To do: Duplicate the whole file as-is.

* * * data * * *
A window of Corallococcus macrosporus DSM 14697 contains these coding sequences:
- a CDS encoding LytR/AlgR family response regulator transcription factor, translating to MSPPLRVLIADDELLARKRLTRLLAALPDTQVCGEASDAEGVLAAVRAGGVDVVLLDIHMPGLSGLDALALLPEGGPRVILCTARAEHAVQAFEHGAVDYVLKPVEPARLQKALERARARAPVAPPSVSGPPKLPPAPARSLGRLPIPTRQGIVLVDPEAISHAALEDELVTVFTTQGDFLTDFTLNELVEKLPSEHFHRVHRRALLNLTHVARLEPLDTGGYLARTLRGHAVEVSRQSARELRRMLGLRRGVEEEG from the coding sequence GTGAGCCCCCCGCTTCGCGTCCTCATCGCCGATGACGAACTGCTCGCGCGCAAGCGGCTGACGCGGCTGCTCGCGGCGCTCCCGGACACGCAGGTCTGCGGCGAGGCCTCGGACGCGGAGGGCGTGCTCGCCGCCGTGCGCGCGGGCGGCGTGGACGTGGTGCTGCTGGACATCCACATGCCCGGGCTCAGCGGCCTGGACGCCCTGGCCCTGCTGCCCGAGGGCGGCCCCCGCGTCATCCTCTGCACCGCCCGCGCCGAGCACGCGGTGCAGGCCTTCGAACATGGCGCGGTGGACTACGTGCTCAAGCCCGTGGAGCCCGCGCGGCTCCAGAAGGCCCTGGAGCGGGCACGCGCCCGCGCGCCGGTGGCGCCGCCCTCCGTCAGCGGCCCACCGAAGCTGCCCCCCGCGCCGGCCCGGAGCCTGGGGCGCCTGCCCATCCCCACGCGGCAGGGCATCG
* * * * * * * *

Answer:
A window of Corallococcus macrosporus DSM 14697 contains these coding sequences:
- a CDS encoding LytR/AlgR family response regulator transcription factor, translating to MSPPLRVLIADDELLARKRLTRLLAALPDTQVCGEASDAEGVLAAVRAGGVDVVLLDIHMPGLSGLDALALLPEGGPRVILCTARAEHAVQAFEHGAVDYVLKPVEPARLQKALERARARAPVAPPSVSGPPKLPPAPARSLGRLPIPTRQGIVLVDPEAISHAALEDELVTVFTTQGDFLTDFTLNELVEKLPSEHFHRVHRRALLNLTHVARLEPLDTGGYLARTLRGHAVEVSRQSARELRRMLGLRRGVEEEG from the coding sequence GTGAGCCCCCCGCTTCGCGTCCTCATCGCCGATGACGAACTGCTCGCGCGCAAGCGGCTGACGCGGCTGCTCGCGGCGCTCCCGGACACGCAGGTCTGCGGCGAGGCCTCGGACGCGGAGGGCGTGCTCGCCGCCGTGCGCGCGGGCGGCGTGGACGTGGTGCTGCTGGACATCCACATGCCCGGGCTCAGCGGCCTGGACGCCCTGGCCCTGCTGCCCGAGGGCGGCCCCCGCGTCATCCTCTGCACCGCCCGCGCCGAGCACGCGGTGCAGGCCTTCGAACATGGCGCGGTGGACTACGTGCTCAAGCCCGTGGAGCCCGCGCGGCTCCAGAAGGCCCTGGAGCGGGCACGCGCCCGCGCGCCGGTGGCGCCGCCCTCCGTCAGCGGCCCACCGAAGCTGCCCCCCGCGCCGGCCCGGAGCCTGGGGCGCCTGCCCATCCCCACGCGGCAGGGCATCG